M: The two rules [Jason] gave us: Tell it real. Tell it authentic. It had to be real, and because it was going to be real, it was going to be chaotic. There were going to be a lot people coming in-and-out. It was going to be hard to follow, at times.
And Jason, it’s more his point than ours, but I love the way he talks about his vision, he says “The whole movie is asking you what’s relevant and what isn’t.” With the style of the filming, you have to figure out what you should be paying attention to all the time. There’s sort of a meta thing going on. There are so many conversations going on, so many people. The movie’s always asking you what matters and what doesn’t. I love that because the symmetry of that is really cool.
J: We also worked in that business for a really long time and we get really annoyed at movies and tv shows where the editor of the paper begins to talk and everyone in the newsroom silences. And he gives a long four page speech about…
Well, that doesn’t fucking happen.
And so, we don’t have those moments in our movie. There are a few times where people speak from podiums, because that’s what happens in the real world. But anytime you’re in an office setting, there’s crazy stuff going on. The only time you get anywhere close to that is when J.K. Simmons is talking to the staffers about the importance of this campaign and the pizza guy walks in, in the middle of this, and [Simmons] is like, “Can someone pay the pizza guy?”
Real life is always happening in campaigns and in newspapers.
M: There’s also the newspaper scene where the National Editor keeps going around asking if anyone wants gum, “Gum, gum, anyone wants some gum?” And Bradley says, “Yea, I’ll take that gum.” Some of that was ad lib. I think there was a controlled chaos to the way Jason would let people play with it a little bit.
Q: The amount of rapid fire dialog, with conversations happening on top of one another.
M: And if you pay attention—because I’m proud of this—the danger you run into there, there are so many characters, they can all sound the same.
The more you write the characters, the more they take on lives of their own. For the most part, they all have their way of saying things. People have their own personalities. And I think, it’s hard to experience from another person’s perspective, I think it comes across. Even if you don’t know everyone’s name or exact job, it’s like, that’s the woman who communicates a lot with her eyes, that’s the guy who says, “Fuck.” You get a sense for who they are.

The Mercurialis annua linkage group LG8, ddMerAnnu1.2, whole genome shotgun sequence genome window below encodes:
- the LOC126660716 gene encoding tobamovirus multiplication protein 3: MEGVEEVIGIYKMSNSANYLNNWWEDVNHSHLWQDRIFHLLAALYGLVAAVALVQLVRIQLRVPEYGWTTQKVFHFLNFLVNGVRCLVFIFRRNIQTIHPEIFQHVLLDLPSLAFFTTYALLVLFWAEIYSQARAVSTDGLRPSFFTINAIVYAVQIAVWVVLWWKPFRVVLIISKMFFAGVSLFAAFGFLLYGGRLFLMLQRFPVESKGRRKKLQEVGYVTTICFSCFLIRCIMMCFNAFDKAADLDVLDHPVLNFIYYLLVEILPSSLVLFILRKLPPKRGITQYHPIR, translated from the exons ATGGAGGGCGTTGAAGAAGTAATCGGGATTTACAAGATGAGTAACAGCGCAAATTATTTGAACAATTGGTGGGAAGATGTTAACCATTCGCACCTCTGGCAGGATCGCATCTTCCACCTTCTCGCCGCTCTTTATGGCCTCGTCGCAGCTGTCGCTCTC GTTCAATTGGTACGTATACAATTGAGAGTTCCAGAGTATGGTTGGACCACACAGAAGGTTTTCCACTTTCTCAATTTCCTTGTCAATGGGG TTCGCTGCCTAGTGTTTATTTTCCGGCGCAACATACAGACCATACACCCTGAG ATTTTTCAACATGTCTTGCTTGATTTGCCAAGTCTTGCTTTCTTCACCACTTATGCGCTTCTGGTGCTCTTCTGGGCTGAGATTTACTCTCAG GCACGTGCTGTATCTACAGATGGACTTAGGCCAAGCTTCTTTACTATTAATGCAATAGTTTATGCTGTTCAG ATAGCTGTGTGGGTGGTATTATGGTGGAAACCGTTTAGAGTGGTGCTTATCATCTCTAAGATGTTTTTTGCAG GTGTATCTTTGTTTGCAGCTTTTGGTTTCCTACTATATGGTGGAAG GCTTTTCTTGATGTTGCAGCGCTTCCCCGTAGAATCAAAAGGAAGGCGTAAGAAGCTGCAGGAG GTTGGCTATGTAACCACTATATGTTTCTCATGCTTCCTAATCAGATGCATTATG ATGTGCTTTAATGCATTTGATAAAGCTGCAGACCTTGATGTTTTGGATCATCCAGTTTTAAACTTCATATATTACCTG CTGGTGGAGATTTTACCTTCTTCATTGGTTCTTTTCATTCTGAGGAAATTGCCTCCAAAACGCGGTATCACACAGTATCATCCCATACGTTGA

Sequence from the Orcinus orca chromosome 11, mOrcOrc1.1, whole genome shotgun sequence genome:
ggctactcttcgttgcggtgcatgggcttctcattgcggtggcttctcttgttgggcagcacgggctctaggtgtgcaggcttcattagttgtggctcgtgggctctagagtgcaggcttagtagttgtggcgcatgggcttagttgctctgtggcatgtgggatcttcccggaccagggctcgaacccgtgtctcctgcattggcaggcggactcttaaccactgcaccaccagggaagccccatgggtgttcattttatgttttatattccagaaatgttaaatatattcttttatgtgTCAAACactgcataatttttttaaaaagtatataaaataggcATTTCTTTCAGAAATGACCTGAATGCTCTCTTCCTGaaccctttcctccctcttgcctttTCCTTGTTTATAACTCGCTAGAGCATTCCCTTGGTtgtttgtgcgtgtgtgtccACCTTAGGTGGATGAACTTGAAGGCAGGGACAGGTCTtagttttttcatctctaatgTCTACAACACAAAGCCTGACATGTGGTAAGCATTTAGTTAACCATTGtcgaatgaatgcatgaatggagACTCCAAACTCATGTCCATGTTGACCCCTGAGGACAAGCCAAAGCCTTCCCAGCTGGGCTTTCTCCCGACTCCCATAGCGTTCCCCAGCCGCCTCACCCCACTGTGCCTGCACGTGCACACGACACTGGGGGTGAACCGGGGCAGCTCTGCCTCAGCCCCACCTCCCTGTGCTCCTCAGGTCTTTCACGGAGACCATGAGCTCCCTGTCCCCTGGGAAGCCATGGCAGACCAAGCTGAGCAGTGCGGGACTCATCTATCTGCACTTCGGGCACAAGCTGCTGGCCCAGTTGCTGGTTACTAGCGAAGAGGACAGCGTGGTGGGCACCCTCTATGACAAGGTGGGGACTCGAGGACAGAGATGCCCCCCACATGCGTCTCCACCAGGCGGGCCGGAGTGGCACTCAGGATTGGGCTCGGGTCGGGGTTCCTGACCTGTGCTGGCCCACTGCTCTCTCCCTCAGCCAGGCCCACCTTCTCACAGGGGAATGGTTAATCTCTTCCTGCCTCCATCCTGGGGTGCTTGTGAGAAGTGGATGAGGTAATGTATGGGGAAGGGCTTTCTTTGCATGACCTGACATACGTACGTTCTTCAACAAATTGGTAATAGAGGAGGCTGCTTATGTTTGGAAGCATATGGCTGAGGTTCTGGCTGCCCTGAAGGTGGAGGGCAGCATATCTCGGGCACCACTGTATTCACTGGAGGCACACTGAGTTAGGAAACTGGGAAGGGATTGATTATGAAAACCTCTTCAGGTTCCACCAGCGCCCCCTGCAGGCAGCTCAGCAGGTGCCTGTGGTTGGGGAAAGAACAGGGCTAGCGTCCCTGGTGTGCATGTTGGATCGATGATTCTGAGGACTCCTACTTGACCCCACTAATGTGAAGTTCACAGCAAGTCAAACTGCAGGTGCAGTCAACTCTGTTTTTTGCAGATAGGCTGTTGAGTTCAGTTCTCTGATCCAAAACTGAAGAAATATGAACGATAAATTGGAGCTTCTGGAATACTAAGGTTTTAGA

Q: One of the major relationships in the film is between Hart and the press. How it goes from the buddy-buddy relationship to antagonistic. Considering the current climate, where the President is screeching about the media, what thoughts were there that this might be a bit touchy?
M: We were done with the shooting script by the time Trump was elected President. There was no influence or thinking in the moment. But actually, to the contrary, I think all of our reactions was, “Wow this adds to our story.”
Jason was texting me, I was on a tv set election night, “We’ve gotta make this movie right now” because we had been talking about this idea that the process had become so trivialized and broken that you could entertain your way to the presidency. Trump, in many ways, is the end point of what began. We’ve had good moments, President Obama doesn’t fit into that lineage. But I do think, it’s not a direct line, but a zig-zaggy line, that directs you to this collision of politics and entertainment.
J: We started working on a movie on how the political system was broken. We were working on it a while ago. Trump got elected and we were all looking at each other and went, “Yep! It’s broken.”
But your journalist question is an interesting one because this movie is not an indictment on journalists. The system is fully broken. We all bear some responsibility for that. Every single one of us. Every operative that’s lied to the reporters and built walls around their candidate deserves responsibility. The voters deserve responsibility. The journalists deserve some responsibility, but the movie is in no way an indictment of journalists.
In fact, we try to see the journalists as human beings who are stuck in a really difficult situation for the very first time, trying to figure out what to do.
Q: Like AJ
J: Yeah, those are human beings, but there’s not a right choice. Whatever they do, somebody is going to be mad at them. Something is going to be wrong with it. We try to tell it from that perspective. We don’t let anyone off the hook, but we also don’t point the finger and say, “Well, those are the good ones and those are the bad ones on either side.”
M: It’s funny, we’ve gotten that question a couple of times. We got it today at a forum when someone said, “You seem to have a negative point of view on journalists.” Which catches me off guard because I don’t know what that point of view could be. I spent 11 years at The New York Times and I was a Crime Reporter at the beginning of my career. I’m still working as a journalist.